C++//Microsoft Visual C++ .NET//Integer Arrays and String Manipulation functions

This is a discussion on C++//Microsoft Visual C++ .NET//Integer Arrays and String Manipulation functions within the C++ Programming forums, part of the General Programming Boards category; Question: Can we use a null terminated integer array in the sting manipulation functions? I want to find an easy ...

  1. #1
    essence of digital xddxogm3's Avatar
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    Arrow C++//Microsoft Visual C++ .NET//Integer Arrays and String Manipulation functions

    Question:

    Can we use a null terminated integer array in the sting manipulation functions? I want to find an easy way to compare to integer strings, but it doesn't work.

    Code:
    Array1[0]=9
    Array1[1]=8
    Array1[2]=7
    Array1[3]='\0'
    
    Array2[0]=6
    Array2[1]=5
    Array2[2]=4
    Array2[3]='\0'
    
    strcmp(Array1,Array2)
    If I initialize it and pass it to function like a constant * shouldn't it work?

    Code:
    bool HugeInteger::isNotEqualTo(const int *Array1,const int *Counter1, const int *Array2,const int *Counter2)
    Does it have to be a char string or can we manipulate a integer array by some form of convertion so that it is compatable with strcmp();

  2. #2
    Hardware Engineer
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    Interesting...

    The c-style string manipulation/compare functions are looking for a an array of type-char values. With type-ints you might be confusing it... You might try using type-char. (A char is big enough to hold any single digit.)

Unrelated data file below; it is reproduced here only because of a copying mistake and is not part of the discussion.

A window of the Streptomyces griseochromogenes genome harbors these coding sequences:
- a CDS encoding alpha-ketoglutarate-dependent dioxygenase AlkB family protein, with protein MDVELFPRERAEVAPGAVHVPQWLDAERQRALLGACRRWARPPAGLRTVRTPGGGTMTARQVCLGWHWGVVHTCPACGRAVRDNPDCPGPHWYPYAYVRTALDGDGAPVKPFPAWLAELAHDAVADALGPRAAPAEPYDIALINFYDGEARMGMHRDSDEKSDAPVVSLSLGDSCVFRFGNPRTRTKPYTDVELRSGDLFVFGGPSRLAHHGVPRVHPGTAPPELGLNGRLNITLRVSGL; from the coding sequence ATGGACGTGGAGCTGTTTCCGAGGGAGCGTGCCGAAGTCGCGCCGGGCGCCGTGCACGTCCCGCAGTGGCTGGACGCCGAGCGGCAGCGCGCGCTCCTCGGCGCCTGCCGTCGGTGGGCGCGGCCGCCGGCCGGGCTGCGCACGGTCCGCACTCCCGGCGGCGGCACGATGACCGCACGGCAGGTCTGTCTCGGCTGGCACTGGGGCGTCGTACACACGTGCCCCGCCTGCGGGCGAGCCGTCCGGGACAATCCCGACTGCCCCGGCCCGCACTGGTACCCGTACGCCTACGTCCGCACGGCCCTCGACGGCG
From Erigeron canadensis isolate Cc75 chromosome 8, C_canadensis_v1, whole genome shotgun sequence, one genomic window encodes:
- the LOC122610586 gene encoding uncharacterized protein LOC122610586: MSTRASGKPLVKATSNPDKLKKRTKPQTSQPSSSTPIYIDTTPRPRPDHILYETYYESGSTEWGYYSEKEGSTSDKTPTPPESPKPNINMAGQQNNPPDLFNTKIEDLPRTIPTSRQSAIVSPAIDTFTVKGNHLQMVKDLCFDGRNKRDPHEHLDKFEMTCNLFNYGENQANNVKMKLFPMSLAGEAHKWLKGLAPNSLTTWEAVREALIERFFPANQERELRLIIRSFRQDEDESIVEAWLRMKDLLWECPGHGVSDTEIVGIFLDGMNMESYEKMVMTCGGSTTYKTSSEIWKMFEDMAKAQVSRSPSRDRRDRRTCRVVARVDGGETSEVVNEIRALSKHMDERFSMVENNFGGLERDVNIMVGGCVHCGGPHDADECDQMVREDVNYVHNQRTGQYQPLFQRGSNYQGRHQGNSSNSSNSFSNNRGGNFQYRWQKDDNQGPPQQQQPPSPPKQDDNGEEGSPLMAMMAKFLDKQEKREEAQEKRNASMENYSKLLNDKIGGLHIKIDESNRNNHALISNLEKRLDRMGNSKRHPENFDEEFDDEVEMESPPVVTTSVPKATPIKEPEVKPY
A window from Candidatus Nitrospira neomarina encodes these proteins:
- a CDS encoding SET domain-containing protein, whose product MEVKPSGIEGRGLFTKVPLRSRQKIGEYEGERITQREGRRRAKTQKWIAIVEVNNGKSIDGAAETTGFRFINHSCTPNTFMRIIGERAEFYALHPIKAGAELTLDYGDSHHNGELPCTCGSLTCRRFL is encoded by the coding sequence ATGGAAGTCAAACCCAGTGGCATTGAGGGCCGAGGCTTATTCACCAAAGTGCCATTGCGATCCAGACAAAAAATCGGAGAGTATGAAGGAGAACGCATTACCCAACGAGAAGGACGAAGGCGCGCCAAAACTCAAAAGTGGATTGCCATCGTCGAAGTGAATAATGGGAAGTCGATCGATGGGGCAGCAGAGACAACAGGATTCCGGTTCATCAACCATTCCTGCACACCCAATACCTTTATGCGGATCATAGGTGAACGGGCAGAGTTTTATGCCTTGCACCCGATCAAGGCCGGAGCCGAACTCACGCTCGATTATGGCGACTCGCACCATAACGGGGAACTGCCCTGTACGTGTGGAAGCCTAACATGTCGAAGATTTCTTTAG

Also, if any of your digits are zero, they are going to look like null-terminations to the c-style string functions. This could really foul things up.

  3. #3
    Veni Vidi Vice
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    Can we use a null terminated integer array in the sting manipulation functions? I want to find an easy way to compare to integer strings, but it doesn't work.
    In general NO, but some could work. When you are declaring a variable like this
    Code:
    int numb = '\0';
    //int num = 0;
    then the ascii-value for \0 is 0. Character string works a different and therefore it is not possible to use then. E.i,
    Code:
    strcmp(Array1,Array2)
    would fail. This page will help you in this matter.

    Your version of Equal-function could indeed work but if I were to use it I would found it very hard to use. Why compare a HugeInteger object with a int-array? Wouldnt it be intuitive to compare a HugeInteger with a HugeInteger object?
    Code: